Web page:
Colonel Hall Hero Vet From Hattiesburg, MS

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Classic Golf Swing Mechanics and simple golf swing tips for self-coaching techniques.

By: Charles W. Boatright Author of The ESPY Golf Swing Coach, Delta Technique Geared for Distance and Control

By: Charles W. Boatright Author of The ESPY Golf Swing Coach, Delta Technique Geared for Distance and Control

An Incidental Encounter with a Vietnam POW Hero

Before I retired, I worked with a utility in Mississippi as an Grid engineer. in March of 2002, I was attending an ALCOA meeting on fiber optics at the Hattiesburg Country Club, I noticed a Vietnam Vet that was setting up for a charity golf tournament for the weekend. The coincidence of being in Hattiesburg, MS, of being in a golf clubhouse, and seeing a Vietnam Vet could only point to one thing, this had to be Colonel George Robert Hall, a former POW.

What was significant about Colonel George Robert Hall was that he was held at the infamous Hanoi Hilton for over seven years after being shot down on September 27, 1965, flying a RF-101. Six weeks after his release in February of 1973 from the Hanoi Hilton prison he was asked to play in the Greater New Orleans POW Pro-Am Open in March, weighing 100 pounds less than the date he was captured. This tournament is now call the Zurich Open.

Colonel George Robert Hall, Held as a POW for 7.5 years at the Hanoi Hilton. Possessed a handicap of four (4). Use the game of golf to survive his captivity.

Colonel George Robert Hall, Held as a POW for 7.5 years at the Hanoi Hilton. Possessed a handicap of four (4). Use the game of golf to survive his captivity.

If surviving seven-and-a-half years of mental and physical torture, starvation, solitary confinement, and beatings at the Hanoi Hilton wasn’t impressive enough, Colonel Hall shot a 76 in that Pro-Am that was just as impressive, six-weeks out from being released. Shooting a 76, was Colonel Hall’s handicap of four (4) before being deployed to Vietnam.

Even a professional golfer in professional ranks shooting a 76 would have been an outstanding accomplishment being out of golf for over seven years and being in his mental and physical condition. Colonel Hall’s accomplishment could even be compared with Ben Hogan returning to golf after his vehicle accident in February of 1949.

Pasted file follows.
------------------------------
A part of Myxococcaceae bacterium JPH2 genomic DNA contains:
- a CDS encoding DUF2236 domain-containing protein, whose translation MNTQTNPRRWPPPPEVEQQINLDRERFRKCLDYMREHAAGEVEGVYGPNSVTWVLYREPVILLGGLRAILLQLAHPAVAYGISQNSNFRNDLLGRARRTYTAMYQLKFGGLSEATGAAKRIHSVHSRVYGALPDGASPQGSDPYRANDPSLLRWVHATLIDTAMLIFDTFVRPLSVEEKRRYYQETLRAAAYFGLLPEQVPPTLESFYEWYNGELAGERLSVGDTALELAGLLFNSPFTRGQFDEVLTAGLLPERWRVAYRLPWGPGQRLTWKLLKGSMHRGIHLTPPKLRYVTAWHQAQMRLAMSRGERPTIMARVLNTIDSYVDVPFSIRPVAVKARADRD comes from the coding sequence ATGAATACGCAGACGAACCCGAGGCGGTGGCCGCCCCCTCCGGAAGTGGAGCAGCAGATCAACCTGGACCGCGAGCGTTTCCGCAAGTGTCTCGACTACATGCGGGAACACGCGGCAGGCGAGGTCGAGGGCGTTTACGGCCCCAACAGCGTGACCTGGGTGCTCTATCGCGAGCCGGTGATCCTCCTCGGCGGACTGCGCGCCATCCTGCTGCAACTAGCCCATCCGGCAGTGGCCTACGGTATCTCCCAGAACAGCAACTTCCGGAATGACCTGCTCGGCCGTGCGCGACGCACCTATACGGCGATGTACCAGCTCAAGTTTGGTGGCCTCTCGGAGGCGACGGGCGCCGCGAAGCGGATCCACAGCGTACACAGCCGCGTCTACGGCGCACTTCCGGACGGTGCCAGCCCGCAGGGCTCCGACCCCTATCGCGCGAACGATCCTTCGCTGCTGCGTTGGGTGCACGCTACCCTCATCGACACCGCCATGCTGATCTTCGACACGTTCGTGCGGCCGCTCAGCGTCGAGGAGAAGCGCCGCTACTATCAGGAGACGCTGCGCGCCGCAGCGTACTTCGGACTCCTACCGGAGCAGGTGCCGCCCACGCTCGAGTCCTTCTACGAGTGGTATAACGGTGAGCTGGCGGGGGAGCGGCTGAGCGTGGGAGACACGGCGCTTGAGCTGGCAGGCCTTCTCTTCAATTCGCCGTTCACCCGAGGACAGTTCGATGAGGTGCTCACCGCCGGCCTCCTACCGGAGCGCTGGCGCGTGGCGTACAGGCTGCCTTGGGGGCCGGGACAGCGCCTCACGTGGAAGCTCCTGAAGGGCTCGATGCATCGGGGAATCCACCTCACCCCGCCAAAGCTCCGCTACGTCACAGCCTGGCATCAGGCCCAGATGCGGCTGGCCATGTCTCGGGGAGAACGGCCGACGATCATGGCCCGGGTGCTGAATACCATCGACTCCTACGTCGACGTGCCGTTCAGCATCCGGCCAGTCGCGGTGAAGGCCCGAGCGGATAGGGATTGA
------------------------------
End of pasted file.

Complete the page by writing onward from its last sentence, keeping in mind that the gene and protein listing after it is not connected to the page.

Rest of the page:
What was unique about Ben Hogan return to golf in 1950 was that he, Ben Hogan, won the 1950 U.S. Open. He played in the group behind my distant cousin, J.P. Boatwright, Jr.

MCI Training Technique Used by Colonel Hall

Colonel Hall while a POW used a little known self-coaching technique to not only used to maintain his sanity, but his golf game. This proven process is referred to as Mental Continued Incrementalism, or MCI. In the Japanese language, MCI is referred to as Kaizen, which means continuous improvement. Even in my indoor training facility, I’m constantly discovering new ways to improve my golf game, and that’s after 45 years of playing the game.

NOTE: Golf can provide a significant advantage to our Veterans returning home from the battlefield to deal with their anxieties and PTSD. I developed Operation Dog Tag for Veterans and communities to use to help our Veterans transitioning to civilian life. Please refer to details at the end of this article.

Another article on Colonel Hall was written for Mississippi Sports Hall of Fame and Museum by Rick Cleveland.

I never could imagine having an opportunity of meeting Colonel Hall, a hero of my, much less having an opportunity to sit down with him for a Q&A session. Most Veterans are usually reluctant to talk about their dramatic experiences. But I decided to give it a try. I had my attaché case containing my steno pad and pin. I don’t go anywhere without my pin and steno pad, which are tools of my trade. Engineering is my profession, but writing and golf are my two passions.

I approached Colonel Hall to introduce myself to him and to make a donation to the Vietnam Vets Golf Charity that Colonel Hall was sponsoring. As soon as I mentioned my last name, Boatright, in the introduction, he was more than willing to take 20 to 30-minutes for an informal Q&A session.

This informal interview turned out to be fascinating, one that I have included at the end of this article. This interview shed light on Sir Nick Faldo’s YouTube video on the Preset Technique, David Duval’s wrist action in the golf swing that Charlie Rymer called That Wrist Thing, and three simple techniques that I call Sync, Preset, and Yaw Technique. Of all coaching components, Syncing/Presetting the wrists technique is one of the most important components in the golfer’s swing. Not only does it link the hands with the golfer’s body, but it allows the golfer to avoid what I call cognitive overload, or consciously thinking too much and interrupting their subconscious mind that actually runs the show on the golf course.